Sunday, January 24, 2010

Avoiding income tax in Spain - part 3

Keeping the tax man's hands off your money is a preoccupation almost as old as money itself (I am sure taxes were proposed soon after money's invention). I have written before about avoiding income tax in Spain both in general terms - part 1- and by going offshore - part 2. Today I want to touch upon two important and substantial tax savings available to us foreign residents of Spain. They are both entirely above board and sound very enticing but are not quite as attractive as they seem when you dig a little deeper.

Tax saving no 1: Application to be taxed as a non-resident ("Beckham's Law")

As I am sure all you well-informed readers know, a Spanish resident tax payer has to declare all their worldwide income. But there is an exception for foreigners newly tax resident in Spain: they can apply to be treated as non-residents for tax purposes i.e. only have to declare Spanish income and once more at the low rate of 24% (the top rate for residents is 43%). This is what David Beckham did when playing for Madrid, hence the nickname for the law. If your application is successful then you can take advantage of this attractive option for 5 years. There are conditions (see this good explanation here) but it is great on the face of it; certainly foreign footballers have benefited greatly.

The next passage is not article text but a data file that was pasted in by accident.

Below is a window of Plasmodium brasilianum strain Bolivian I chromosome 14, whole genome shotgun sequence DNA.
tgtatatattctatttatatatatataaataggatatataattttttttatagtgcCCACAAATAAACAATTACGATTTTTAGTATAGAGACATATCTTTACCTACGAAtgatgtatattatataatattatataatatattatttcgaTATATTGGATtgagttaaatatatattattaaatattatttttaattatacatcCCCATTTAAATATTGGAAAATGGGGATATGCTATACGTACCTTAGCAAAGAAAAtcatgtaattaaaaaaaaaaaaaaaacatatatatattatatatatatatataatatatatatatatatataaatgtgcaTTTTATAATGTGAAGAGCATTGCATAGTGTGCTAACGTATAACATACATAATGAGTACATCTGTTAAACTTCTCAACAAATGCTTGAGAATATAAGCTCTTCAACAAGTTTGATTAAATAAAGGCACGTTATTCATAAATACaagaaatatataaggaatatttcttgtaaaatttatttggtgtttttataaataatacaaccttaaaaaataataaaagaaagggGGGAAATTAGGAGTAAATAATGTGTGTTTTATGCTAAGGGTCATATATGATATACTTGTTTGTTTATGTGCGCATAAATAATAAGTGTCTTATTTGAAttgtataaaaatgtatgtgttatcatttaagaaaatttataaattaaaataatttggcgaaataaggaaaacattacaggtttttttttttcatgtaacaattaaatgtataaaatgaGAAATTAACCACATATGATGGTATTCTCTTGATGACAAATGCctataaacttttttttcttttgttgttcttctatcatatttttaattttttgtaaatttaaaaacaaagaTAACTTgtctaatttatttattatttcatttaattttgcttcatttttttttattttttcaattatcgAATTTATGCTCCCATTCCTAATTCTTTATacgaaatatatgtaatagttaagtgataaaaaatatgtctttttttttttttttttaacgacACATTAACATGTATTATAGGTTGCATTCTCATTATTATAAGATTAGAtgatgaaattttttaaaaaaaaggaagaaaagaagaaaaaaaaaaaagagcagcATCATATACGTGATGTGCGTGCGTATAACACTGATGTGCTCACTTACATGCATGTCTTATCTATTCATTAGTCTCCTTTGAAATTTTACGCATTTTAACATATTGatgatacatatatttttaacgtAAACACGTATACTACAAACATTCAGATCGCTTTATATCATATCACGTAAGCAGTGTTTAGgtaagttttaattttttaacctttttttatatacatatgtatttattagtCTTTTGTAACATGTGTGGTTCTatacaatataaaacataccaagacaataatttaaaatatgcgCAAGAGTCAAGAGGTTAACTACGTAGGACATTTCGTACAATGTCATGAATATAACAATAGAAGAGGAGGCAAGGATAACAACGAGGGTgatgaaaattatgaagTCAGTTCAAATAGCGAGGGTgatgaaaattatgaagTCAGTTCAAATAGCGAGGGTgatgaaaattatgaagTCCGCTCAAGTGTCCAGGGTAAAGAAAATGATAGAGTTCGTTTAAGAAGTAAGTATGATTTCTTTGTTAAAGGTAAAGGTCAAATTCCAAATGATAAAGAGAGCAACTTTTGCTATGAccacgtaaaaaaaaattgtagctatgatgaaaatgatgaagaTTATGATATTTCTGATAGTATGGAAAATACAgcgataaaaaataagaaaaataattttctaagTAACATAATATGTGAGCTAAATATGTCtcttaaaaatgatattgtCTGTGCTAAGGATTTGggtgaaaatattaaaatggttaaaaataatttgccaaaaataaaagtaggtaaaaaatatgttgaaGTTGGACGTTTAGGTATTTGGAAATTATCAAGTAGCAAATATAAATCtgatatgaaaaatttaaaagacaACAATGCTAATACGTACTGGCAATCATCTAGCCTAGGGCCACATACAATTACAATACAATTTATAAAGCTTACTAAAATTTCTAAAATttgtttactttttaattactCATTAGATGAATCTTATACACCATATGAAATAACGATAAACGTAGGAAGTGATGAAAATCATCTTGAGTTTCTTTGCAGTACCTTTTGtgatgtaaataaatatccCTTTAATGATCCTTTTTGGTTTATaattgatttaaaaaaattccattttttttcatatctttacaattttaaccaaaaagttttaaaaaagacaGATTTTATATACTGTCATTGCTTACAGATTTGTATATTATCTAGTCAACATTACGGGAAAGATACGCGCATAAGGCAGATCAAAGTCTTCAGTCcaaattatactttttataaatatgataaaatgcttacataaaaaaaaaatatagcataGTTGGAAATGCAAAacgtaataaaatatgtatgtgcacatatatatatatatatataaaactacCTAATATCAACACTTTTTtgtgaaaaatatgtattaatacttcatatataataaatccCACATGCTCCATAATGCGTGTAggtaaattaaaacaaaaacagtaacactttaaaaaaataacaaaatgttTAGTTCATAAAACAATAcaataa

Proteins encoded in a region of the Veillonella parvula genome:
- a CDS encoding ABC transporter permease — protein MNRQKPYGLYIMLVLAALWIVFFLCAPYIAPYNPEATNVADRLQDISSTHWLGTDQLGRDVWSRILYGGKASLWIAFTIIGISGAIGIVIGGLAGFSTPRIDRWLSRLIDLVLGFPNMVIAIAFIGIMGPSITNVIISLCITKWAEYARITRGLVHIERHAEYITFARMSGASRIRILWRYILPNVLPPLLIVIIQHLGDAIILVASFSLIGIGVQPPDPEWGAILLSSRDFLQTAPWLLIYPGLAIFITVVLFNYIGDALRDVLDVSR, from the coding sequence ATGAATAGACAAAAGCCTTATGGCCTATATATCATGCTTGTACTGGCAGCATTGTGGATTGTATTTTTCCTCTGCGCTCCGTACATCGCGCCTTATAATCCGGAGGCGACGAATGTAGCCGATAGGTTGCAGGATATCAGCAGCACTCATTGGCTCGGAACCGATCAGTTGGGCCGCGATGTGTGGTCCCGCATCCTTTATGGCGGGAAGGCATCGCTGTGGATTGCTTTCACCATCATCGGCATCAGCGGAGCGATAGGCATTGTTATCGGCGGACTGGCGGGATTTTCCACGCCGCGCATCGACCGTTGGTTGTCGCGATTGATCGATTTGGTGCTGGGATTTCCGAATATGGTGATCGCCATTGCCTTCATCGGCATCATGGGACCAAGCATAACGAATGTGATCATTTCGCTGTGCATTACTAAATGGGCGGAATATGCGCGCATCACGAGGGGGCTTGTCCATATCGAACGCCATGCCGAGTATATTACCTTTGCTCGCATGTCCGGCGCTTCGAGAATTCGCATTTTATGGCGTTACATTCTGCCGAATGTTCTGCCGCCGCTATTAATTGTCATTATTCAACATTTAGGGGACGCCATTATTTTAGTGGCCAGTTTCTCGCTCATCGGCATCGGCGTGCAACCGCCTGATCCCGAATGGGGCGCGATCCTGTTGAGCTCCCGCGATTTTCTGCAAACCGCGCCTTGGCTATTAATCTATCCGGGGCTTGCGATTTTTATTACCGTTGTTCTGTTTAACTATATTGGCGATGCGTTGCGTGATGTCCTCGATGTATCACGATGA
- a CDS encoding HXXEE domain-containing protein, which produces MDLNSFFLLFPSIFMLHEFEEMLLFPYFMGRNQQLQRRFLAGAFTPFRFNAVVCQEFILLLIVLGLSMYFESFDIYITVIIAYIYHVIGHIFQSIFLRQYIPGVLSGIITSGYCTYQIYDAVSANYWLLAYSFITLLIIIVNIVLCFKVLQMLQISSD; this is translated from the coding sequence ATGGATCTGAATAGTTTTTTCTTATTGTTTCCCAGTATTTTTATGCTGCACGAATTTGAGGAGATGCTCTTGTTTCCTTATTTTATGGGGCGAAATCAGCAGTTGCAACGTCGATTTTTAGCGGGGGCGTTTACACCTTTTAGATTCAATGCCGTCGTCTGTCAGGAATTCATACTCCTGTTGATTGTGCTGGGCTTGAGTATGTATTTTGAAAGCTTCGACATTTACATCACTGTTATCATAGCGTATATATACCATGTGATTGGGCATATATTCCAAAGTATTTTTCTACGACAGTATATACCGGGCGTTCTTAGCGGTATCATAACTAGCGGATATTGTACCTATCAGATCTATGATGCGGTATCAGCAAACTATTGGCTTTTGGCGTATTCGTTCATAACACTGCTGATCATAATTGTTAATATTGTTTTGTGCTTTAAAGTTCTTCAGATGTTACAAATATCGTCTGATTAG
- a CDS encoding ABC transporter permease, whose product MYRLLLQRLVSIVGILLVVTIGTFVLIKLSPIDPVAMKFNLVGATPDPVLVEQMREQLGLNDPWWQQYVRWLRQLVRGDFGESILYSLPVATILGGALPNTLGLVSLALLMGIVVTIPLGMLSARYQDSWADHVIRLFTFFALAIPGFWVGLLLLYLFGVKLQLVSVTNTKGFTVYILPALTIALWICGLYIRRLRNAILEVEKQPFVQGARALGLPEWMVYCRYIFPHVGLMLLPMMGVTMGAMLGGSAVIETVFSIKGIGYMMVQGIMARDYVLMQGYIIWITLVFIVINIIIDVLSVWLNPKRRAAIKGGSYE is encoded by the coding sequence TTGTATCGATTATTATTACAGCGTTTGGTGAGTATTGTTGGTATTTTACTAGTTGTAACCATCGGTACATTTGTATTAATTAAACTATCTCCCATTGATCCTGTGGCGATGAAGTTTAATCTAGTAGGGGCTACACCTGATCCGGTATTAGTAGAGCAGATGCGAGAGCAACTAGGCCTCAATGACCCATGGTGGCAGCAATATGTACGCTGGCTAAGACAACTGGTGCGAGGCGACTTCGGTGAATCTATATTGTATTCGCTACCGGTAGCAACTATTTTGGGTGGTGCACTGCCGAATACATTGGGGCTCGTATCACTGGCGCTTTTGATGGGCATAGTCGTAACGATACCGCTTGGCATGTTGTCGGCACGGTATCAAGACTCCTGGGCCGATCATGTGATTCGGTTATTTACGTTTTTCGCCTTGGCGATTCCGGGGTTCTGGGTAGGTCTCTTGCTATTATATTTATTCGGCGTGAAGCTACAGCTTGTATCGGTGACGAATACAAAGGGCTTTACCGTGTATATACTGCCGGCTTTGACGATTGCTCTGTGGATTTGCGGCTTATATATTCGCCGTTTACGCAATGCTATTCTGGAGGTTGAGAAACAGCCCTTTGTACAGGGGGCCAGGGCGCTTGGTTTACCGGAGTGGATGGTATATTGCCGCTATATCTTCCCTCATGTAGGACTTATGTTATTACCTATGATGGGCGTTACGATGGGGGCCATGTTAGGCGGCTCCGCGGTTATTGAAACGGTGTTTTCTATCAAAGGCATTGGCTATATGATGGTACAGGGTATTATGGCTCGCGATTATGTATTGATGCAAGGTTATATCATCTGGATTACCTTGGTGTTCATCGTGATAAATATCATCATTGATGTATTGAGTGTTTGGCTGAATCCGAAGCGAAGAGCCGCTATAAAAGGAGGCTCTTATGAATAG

Reservations: Two really. One is that you have to read the small print in the conditions which will make a lot of people ineligible, particularly the stipulation that you have to have moved to Spain to begin an employment contract with a Spanish entity and perform most of your duties in Spain. Secondly non-residents don't get the tax allowances and exemptions that residents get so although the rate is lower you may lose out in total because of the lost allowances (depends how much you earn and what sort of allowances you are entitled to).

Tax saving no 2. : €60.000 overseas earnings tax free

Another eye-catching tax allowance which applies if you are resident in Spain but go abroad to work e.g. doing contracts back in the UK or elsewhere in Europe. The problem here is very fundamental: you need to have paid the tax in the country where you worked so it isn't tax free as such although could be very useful if you often work in a country with low income taxes.

Conclusion: depending on your circumstances there are often allowances and benefits available so it's worth getting a tax adviser to look at your Spanish tax position when your tax situation changes. On that self-serving note I will leave you with a link to Advoco's tax services page:

Non resident tax payers might also be interested in a recent article of mine called "Making sense of Spanish tax form 210"

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